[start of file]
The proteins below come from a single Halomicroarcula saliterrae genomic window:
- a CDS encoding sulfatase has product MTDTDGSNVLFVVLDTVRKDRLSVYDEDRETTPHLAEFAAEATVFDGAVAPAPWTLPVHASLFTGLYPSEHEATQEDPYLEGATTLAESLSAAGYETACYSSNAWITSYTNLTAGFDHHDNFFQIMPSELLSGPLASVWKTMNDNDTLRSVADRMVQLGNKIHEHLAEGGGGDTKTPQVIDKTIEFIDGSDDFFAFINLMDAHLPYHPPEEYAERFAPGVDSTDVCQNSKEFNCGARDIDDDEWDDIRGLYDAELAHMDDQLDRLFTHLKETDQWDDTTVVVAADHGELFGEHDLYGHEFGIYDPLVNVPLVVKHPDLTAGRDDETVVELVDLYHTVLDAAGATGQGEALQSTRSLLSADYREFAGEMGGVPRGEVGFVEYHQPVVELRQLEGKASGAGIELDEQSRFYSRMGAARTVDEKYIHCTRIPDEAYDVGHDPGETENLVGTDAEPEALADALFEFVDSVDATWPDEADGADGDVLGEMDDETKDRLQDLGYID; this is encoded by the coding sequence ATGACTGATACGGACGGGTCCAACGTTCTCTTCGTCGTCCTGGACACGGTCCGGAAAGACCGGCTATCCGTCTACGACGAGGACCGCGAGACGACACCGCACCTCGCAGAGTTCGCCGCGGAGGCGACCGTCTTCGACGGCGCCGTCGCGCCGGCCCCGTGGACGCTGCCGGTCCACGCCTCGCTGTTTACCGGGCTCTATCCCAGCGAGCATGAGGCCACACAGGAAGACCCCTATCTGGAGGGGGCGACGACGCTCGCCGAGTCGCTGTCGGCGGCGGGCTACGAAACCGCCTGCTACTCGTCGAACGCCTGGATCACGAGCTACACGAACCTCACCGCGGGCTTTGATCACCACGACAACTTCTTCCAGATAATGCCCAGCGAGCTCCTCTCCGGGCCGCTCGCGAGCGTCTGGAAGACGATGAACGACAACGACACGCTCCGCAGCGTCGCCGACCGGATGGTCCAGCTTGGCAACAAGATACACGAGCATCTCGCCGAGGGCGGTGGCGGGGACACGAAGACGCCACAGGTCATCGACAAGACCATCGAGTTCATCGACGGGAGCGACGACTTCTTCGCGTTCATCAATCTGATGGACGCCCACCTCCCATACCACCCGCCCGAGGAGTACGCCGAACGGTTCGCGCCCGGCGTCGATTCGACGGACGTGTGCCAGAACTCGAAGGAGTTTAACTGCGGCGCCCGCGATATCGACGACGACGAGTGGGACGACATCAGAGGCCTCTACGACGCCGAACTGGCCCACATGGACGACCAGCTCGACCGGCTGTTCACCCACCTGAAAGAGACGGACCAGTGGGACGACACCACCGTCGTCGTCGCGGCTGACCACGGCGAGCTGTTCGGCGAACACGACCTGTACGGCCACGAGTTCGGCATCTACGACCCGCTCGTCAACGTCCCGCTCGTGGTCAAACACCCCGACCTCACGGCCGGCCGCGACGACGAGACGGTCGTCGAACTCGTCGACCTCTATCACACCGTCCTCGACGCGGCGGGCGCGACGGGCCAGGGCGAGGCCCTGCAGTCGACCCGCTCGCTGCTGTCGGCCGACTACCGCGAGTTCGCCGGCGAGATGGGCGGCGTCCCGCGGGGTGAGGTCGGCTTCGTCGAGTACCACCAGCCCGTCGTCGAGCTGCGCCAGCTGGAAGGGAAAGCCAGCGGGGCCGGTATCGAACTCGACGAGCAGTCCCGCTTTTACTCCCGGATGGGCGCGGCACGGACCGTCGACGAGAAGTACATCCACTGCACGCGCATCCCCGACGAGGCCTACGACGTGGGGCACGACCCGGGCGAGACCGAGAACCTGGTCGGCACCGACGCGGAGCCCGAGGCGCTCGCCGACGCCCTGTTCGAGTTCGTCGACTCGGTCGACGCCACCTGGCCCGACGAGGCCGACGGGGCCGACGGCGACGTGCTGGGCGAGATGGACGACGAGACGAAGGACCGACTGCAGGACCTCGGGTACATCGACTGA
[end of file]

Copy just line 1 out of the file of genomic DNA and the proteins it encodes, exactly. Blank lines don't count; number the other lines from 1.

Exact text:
The proteins below come from a single Halomicroarcula saliterrae genomic window: